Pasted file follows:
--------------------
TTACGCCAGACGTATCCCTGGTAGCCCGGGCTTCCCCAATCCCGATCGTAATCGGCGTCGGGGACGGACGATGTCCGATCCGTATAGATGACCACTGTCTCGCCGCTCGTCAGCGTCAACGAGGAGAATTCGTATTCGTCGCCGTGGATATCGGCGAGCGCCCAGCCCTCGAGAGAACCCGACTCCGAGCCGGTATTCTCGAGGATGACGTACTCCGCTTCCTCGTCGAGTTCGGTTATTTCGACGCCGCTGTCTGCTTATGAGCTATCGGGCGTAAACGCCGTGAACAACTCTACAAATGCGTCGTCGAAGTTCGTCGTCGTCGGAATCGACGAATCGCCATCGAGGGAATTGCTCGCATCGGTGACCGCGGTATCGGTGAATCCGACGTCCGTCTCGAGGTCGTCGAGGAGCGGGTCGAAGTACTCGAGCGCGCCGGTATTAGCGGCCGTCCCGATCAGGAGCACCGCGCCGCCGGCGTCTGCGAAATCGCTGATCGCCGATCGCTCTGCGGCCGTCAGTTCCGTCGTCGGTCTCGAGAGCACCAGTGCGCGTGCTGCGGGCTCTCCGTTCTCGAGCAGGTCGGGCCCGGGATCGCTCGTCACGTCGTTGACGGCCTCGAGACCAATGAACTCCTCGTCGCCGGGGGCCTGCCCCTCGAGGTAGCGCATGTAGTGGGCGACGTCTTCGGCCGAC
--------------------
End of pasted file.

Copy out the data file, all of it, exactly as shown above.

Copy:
TTACGCCAGACGTATCCCTGGTAGCCCGGGCTTCCCCAATCCCGATCGTAATCGGCGTCGGGGACGGACGATGTCCGATCCGTATAGATGACCACTGTCTCGCCGCTCGTCAGCGTCAACGAGGAGAATTCGTATTCGTCGCCGTGGATATCGGCGAGCGCCCAGCCCTCGAGAGAACCCGACTCCGAGCCGGTATTCTCGAGGATGACGTACTCCGCTTCCTCGTCGAGTTCGGTTATTTCGACGCCGCTGTCTGCTTATGAGCTATCGGGCGTAAACGCCGTGAACAACTCTACAAATGCGTCGTCGAAGTTCGTCGTCGTCGGAATCGACGAATCGCCATCGAGGGAATTGCTCGCATCGGTGACCGCGGTATCGGTGAATCCGACGTCCGTCTCGAGGTCGTCGAGGAGCGGGTCGAAGTACTCGAGCGCGCCGGTATTAGCGGCCGTCCCGATCAGGAGCACCGCGCCGCCGGCGTCTGCGAAATCGCTGATCGCCGATCGCTCTGCGGCCGTCAGTTCCGTCGTCGGTCTCGAGAGCACCAGTGCGCGTGCTGCGGGCTCTCCGTTCTCGAGCAGGTCGGGCCCGGGATCGCTCGTCACGTCGTTGACGGCCTCGAGACCAATGAACTCCTCGTCGCCGGGGGCCTGCCCCTCGAGGTAGCGCATGTAGTGGGCGACGTCTTCGGCCGAC